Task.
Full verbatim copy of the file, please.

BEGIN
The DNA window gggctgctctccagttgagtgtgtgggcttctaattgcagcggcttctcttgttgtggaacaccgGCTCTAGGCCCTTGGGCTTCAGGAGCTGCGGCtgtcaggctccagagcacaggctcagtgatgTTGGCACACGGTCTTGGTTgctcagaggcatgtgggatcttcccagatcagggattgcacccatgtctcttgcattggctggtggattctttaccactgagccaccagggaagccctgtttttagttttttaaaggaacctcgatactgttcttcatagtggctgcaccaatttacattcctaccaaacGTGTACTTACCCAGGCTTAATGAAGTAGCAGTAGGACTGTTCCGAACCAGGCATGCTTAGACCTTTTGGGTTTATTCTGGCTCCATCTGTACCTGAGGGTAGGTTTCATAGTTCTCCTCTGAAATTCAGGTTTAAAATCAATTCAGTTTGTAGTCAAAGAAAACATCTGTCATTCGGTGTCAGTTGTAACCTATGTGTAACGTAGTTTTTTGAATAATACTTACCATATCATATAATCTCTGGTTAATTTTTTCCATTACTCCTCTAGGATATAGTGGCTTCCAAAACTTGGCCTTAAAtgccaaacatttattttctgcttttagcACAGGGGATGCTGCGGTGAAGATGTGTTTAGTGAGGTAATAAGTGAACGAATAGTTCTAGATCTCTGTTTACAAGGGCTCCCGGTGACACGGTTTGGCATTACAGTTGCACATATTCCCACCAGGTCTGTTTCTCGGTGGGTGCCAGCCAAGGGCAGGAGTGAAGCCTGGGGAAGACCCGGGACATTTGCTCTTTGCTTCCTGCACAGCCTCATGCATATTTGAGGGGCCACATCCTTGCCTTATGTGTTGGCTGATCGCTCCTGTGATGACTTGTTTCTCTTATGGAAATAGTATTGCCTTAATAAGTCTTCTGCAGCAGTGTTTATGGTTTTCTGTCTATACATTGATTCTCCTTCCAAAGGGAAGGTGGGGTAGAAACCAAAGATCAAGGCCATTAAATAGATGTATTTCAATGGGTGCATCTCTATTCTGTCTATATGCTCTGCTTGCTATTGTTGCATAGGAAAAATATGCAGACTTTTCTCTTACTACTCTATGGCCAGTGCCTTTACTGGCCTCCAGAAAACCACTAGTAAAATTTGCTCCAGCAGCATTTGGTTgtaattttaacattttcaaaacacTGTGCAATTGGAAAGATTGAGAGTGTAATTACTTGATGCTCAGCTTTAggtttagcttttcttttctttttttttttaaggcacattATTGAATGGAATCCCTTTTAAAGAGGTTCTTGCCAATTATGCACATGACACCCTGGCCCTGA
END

The DNA window gggctgctctccagttgagtgtgtgggcttctaattgcagcggcttctcttgttgtggaacaccgGCTCTAGGCCCTTGGGCTTCAGGAGCTGCGGCtgtcaggctccagagcacaggctcagtgatgTTGGCACACGGTCTTGGTTgctcagaggcatgtgggatcttcccagatcagggattgcacccatgtctcttgcattggctggtggattctttaccactgagccaccagggaagccctgtttttagttttttaaaggaacctcgatactgttcttcatagtggctgcaccaatttacattcctaccaaacGTGTACTTACCCAGGCTTAATGAAGTAGCAGTAGGACTGTTCCGAACCAGGCATGCTTAGACCTTTTGGGTTTATTCTGGCTCCATCTGTACCTGAGGGTAGGTTTCATAGTTCTCCTCTGAAATTCAGGTTTAAAATCAATTCAGTTTGTAGTCAAAGAAAACATCTGTCATTCGGTGTCAGTTGTAACCTATGTGTAACGTAGTTTTTTGAATAATACTTACCATATCATATAATCTCTGGTTAATTTTTTCCATTACTCCTCTAGGATATAGTGGCTTCCAAAACTTGGCCTTAAAtgccaaacatttattttctgcttttagcACAGGGGATGCTGCGGTGAAGATGTGTTTAGTGAGGTAATAAGTGAACGAATAGTTCTAGATCTCTGTTTACAAGGGCTCCCGGTGACACGGTTTGGCATTACAGTTGCACATATTCCCACCAGGTCTGTTTCTCGGTGGGTGCCAGCCAAGGGCAGGAGTGAAGCCTGGGGAAGACCCGGGACATTTGCTCTTTGCTTCCTGCACAGCCTCATGCATATTTGAGGGGCCACATCCTTGCCTTATGTGTTGGCTGATCGCTCCTGTGATGACTTGTTTCTCTTATGGAAATAGTATTGCCTTAATAAGTCTTCTGCAGCAGTGTTTATGGTTTTCTGTCTATACATTGATTCTCCTTCCAAAGGGAAGGTGGGGTAGAAACCAAAGATCAAGGCCATTAAATAGATGTATTTCAATGGGTGCATCTCTATTCTGTCTATATGCTCTGCTTGCTATTGTTGCATAGGAAAAATATGCAGACTTTTCTCTTACTACTCTATGGCCAGTGCCTTTACTGGCCTCCAGAAAACCACTAGTAAAATTTGCTCCAGCAGCATTTGGTTgtaattttaacattttcaaaacacTGTGCAATTGGAAAGATTGAGAGTGTAATTACTTGATGCTCAGCTTTAggtttagcttttcttttctttttttttttaaggcacattATTGAATGGAATCCCTTTTAAAGAGGTTCTTGCCAATTATGCACATGACACCCTGGCCCTGA